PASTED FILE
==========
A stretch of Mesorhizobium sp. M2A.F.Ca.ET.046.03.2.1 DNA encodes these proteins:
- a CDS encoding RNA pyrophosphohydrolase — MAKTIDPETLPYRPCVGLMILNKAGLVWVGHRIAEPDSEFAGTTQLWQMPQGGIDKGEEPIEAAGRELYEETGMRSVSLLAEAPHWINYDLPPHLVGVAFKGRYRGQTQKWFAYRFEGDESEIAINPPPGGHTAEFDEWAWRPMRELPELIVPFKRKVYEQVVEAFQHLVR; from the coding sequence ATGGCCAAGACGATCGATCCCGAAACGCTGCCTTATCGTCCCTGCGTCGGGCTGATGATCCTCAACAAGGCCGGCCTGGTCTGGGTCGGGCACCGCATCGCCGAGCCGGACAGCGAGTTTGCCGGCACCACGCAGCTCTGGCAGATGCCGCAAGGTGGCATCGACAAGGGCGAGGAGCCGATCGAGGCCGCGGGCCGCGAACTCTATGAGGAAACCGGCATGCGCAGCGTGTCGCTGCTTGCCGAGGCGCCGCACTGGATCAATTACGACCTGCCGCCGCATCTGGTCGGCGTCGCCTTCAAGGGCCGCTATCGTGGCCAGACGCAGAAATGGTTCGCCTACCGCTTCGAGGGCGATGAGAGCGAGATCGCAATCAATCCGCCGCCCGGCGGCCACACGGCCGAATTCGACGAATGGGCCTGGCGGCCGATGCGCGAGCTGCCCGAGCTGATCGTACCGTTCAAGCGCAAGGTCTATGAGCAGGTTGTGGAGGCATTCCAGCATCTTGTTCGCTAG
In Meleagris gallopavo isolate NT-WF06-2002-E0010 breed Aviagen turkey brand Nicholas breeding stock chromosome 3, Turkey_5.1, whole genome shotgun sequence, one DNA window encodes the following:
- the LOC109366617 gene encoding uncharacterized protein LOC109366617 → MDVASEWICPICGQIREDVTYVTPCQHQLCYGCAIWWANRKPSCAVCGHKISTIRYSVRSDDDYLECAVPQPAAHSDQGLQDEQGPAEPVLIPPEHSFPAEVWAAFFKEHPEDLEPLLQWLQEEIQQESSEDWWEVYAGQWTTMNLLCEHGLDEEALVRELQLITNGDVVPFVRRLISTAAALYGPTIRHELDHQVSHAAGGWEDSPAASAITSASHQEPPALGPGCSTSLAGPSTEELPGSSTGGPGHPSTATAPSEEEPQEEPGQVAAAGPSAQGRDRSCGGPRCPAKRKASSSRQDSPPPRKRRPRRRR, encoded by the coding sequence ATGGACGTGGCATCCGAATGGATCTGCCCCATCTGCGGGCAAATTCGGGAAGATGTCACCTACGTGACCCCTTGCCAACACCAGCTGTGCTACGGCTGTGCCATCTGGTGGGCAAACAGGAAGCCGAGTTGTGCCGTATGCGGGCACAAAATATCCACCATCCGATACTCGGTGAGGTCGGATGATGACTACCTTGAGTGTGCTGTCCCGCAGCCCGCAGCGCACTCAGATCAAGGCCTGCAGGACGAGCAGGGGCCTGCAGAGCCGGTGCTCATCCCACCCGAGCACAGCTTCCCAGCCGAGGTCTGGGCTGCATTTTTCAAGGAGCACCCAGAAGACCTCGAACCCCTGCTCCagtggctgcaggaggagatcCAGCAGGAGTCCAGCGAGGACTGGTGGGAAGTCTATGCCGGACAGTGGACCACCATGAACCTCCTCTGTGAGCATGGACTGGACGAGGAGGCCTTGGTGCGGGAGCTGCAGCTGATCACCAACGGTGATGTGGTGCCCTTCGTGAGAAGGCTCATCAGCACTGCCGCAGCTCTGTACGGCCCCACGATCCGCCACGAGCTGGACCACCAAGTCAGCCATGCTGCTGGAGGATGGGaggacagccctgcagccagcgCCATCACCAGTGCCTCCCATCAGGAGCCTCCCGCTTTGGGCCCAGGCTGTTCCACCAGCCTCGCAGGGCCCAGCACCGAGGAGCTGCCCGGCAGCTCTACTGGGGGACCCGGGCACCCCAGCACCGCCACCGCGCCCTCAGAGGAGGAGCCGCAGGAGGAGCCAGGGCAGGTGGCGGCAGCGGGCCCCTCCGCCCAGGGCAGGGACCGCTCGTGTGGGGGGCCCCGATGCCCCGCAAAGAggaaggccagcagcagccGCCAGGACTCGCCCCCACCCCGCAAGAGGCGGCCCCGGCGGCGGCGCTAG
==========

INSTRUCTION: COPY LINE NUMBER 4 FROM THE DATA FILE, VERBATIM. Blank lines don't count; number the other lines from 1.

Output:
- the LOC109366617 gene encoding uncharacterized protein LOC109366617 → MDVASEWICPICGQIREDVTYVTPCQHQLCYGCAIWWANRKPSCAVCGHKISTIRYSVRSDDDYLECAVPQPAAHSDQGLQDEQGPAEPVLIPPEHSFPAEVWAAFFKEHPEDLEPLLQWLQEEIQQESSEDWWEVYAGQWTTMNLLCEHGLDEEALVRELQLITNGDVVPFVRRLISTAAALYGPTIRHELDHQVSHAAGGWEDSPAASAITSASHQEPPALGPGCSTSLAGPSTEELPGSSTGGPGHPSTATAPSEEEPQEEPGQVAAAGPSAQGRDRSCGGPRCPAKRKASSSRQDSPPPRKRRPRRRR, encoded by the coding sequence ATGGACGTGGCATCCGAATGGATCTGCCCCATCTGCGGGCAAATTCGGGAAGATGTCACCTACGTGACCCCTTGCCAACACCAGCTGTGCTACGGCTGTGCCATCTGGTGGGCAAACAGGAAGCCGAGTTGTGCCGTATGCGGGCACAAAATATCCACCATCCGATACTCGGTGAGGTCGGATGATGACTACCTTGAGTGTGCTGTCCCGCAGCCCGCAGCGCACTCAGATCAAGGCCTGCAGGACGAGCAGGGGCCTGCAGAGCCGGTGCTCATCCCACCCGAGCACAGCTTCCCAGCCGAGGTCTGGGCTGCATTTTTCAAGGAGCACCCAGAAGACCTCGAACCCCTGCTCCagtggctgcaggaggagatcCAGCAGGAGTCCAGCGAGGACTGGTGGGAAGTCTATGCCGGACAGTGGACCACCATGAACCTCCTCTGTGAGCATGGACTGGACGAGGAGGCCTTGGTGCGGGAGCTGCAGCTGATCACCAACGGTGATGTGGTGCCCTTCGTGAGAAGGCTCATCAGCACTGCCGCAGCTCTGTACGGCCCCACGATCCGCCACGAGCTGGACCACCAAGTCAGCCATGCTGCTGGAGGATGGGaggacagccctgcagccagcgCCATCACCAGTGCCTCCCATCAGGAGCCTCCCGCTTTGGGCCCAGGCTGTTCCACCAGCCTCGCAGGGCCCAGCACCGAGGAGCTGCCCGGCAGCTCTACTGGGGGACCCGGGCACCCCAGCACCGCCACCGCGCCCTCAGAGGAGGAGCCGCAGGAGGAGCCAGGGCAGGTGGCGGCAGCGGGCCCCTCCGCCCAGGGCAGGGACCGCTCGTGTGGGGGGCCCCGATGCCCCGCAAAGAggaaggccagcagcagccGCCAGGACTCGCCCCCACCCCGCAAGAGGCGGCCCCGGCGGCGGCGCTAG